Miller: One statistic that I personally never use in my DFS research is batter versus pitcher (BvP). I believe that certain batters can do well (or poorly) against certain pitchers, like I believe that hot streaks exist. But I do think the statistic is frequently misused. The most common reason given by those who eschew BvP is its small sample size. Very few batters have faced a pitcher enough to accumulate meaningful, predictive data. Going beyond that, however, my problem with BvP is that it is often presented without any context. If you tell me that left-handed hitter Smith is 6-for-13 with two home runs off right-handed pitcher Jones as evidence that I should roster Smith against Jones tonight, I'm left with a lot of questions. That sounds good in a vacuum, but what is Smith's career or season OPS/wOBA/ISO versus right-handed pitchers? How has Jones typically performed vs. other left-handed batters? Does the BvP trend buck the larger trend? If so, and the sample size is a heck of a lot bigger than 13 at bats, maybe it's worth considering as a tie-breaker between similarly situated, similarly priced players. If BvP agrees with the overall trend -- Jones is a particularly weak righty and gets knocked around by pretty much all lefty bats, why use the tiny sample over the much larger sample?
Carty: This brings up something that bothers me quite a bit. People will often quote lefty/righty (i.e. platoon) splits for players, but they'll do it without any understanding of the statistical significance of these stats. It's firmly established that, on the league level, lefties hit righties better than they hit lefties (and vice-versa), but people extend this assumption onto the player level and cite individual player platoon splits -- which can be a big no-no. On the player level, platoon splits can be incredibly noisy, and this is true for no players more so than for right-handed hitters, which make up the biggest chunk of the player population.
That is to say, there is so much variance in individual player platoon splits that, unless we have a massive sample size to deal with (or at least utilize proper statistical techniques, like regressing the splits, and even that is tricky to do properly), that they simply can't be trusted on their face. Rather than using the actual platoon splits of a player who's been in the league for three or five or possibly more years, we would be more accurate simply assuming that the player has a league average platoon split -- that, say, right-handed batter X hits left-handed pitching as well as any random right-handed batter does rather than assuming he hits them to whatever crazy extent his career platoon splits say he does.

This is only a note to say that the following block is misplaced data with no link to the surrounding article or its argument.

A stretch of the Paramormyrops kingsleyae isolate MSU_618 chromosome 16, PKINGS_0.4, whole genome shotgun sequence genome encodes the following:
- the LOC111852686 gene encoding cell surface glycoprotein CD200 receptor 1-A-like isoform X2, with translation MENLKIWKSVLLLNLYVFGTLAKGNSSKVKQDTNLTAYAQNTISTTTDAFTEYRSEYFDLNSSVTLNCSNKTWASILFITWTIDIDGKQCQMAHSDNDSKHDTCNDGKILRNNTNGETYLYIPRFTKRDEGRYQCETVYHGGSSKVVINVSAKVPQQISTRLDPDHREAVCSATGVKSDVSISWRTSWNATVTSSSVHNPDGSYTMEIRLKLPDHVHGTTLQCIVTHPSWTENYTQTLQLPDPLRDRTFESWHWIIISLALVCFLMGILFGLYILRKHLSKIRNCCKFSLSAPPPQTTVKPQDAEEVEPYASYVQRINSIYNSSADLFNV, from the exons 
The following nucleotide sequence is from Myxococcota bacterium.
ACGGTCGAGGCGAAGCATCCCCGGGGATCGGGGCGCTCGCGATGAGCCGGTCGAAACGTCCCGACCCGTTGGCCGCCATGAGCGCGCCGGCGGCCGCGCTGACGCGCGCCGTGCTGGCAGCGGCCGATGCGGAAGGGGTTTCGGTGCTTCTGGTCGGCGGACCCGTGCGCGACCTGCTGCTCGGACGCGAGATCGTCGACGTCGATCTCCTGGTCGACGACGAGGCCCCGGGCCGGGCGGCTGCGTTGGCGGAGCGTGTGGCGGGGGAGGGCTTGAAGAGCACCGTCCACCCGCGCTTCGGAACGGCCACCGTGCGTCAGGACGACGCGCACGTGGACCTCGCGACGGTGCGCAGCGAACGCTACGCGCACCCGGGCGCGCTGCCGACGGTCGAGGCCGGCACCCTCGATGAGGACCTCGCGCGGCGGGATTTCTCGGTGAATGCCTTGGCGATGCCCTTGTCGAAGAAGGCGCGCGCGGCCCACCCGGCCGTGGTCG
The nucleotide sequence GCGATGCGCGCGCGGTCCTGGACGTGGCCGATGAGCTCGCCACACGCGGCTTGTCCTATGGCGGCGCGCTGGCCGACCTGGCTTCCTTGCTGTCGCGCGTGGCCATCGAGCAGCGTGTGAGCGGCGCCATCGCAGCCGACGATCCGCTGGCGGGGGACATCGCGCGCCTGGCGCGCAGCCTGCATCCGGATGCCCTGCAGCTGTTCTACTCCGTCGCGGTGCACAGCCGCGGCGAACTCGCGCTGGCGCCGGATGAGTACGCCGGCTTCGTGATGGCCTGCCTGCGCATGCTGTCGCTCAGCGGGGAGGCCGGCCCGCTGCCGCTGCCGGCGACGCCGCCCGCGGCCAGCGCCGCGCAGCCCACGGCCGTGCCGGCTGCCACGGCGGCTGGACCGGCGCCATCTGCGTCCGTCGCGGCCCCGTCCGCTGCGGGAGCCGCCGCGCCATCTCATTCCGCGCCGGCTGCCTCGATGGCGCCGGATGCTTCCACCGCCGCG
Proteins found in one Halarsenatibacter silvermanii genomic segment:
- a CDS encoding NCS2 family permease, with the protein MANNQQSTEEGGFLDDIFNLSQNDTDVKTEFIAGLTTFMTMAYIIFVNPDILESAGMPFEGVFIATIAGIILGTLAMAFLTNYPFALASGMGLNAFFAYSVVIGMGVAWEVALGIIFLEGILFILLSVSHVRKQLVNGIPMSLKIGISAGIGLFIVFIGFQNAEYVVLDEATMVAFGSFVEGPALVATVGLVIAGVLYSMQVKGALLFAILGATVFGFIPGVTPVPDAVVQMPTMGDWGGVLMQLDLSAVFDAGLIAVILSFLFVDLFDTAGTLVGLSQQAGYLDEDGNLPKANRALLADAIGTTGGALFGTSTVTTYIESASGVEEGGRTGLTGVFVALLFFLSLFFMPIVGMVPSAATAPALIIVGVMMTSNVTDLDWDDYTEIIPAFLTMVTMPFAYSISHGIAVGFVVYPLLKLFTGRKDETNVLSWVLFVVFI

Miller: There's a lot of interesting stuff here. At the end of the day what we're trying to do is narrow the field of options down to players in the best positions to score for us. Derek, is what you're saying about platoon splits a case of just sliding the scale for great hitters? We know that not all righty batters hit lefty pitching equally well (your last sentence). So if we assume that all right-handed batters hit all left-handed pitchers on average maybe 40 percent better than they hit right-handed pitchers regardless of their baseline skill (could be .100 vRHP vs. .140 vLHP or .300 vRHP vs. 420 vLHP), then a crazy high average or wOBA or OPS doesn't reflect a better platoon split as much as it reflects a superior hitter overall? That certainly makes sense, but it also highlights an opportunity to use a (probably) expensive player when he's at his best...which is what we want. The fact that not all pitchers are equivalent in terms of splits factors in too as we search for the players that stand out from the crowd.
Carty: So theoretically that would make sense if all hitters were, say, 40 percent better against opposite-handed pitchers. +40 percent of a baseline .400 wOBA (.160 points) is bigger than +40 percent of a baseline .250 wOBA (.100 points). It's not really multiplicative like that, though. It's a little more complicated than we should probably get into in this forum, but it may be easier to think of it as additive. All right-handers are a static .020 points of wOBA better against left-handed pitching, rather than 40 percent better. Otherwise, by this same logic, the implication would be that elite hitters are relatively worse than weak hitters are in situations without the platoon advantage, which isn't the case. It's actually quite the opposite. Elite hitters, in general, tend to have smaller true platoon splits, and weaker hitters tend to have bigger ones, which is why they're often cast into platoon roles because they aren't good enough to play full-time. Mike Trout is better against lefties, but he's still really good against righties. The same isn't necessarily true of Jonny Gomes.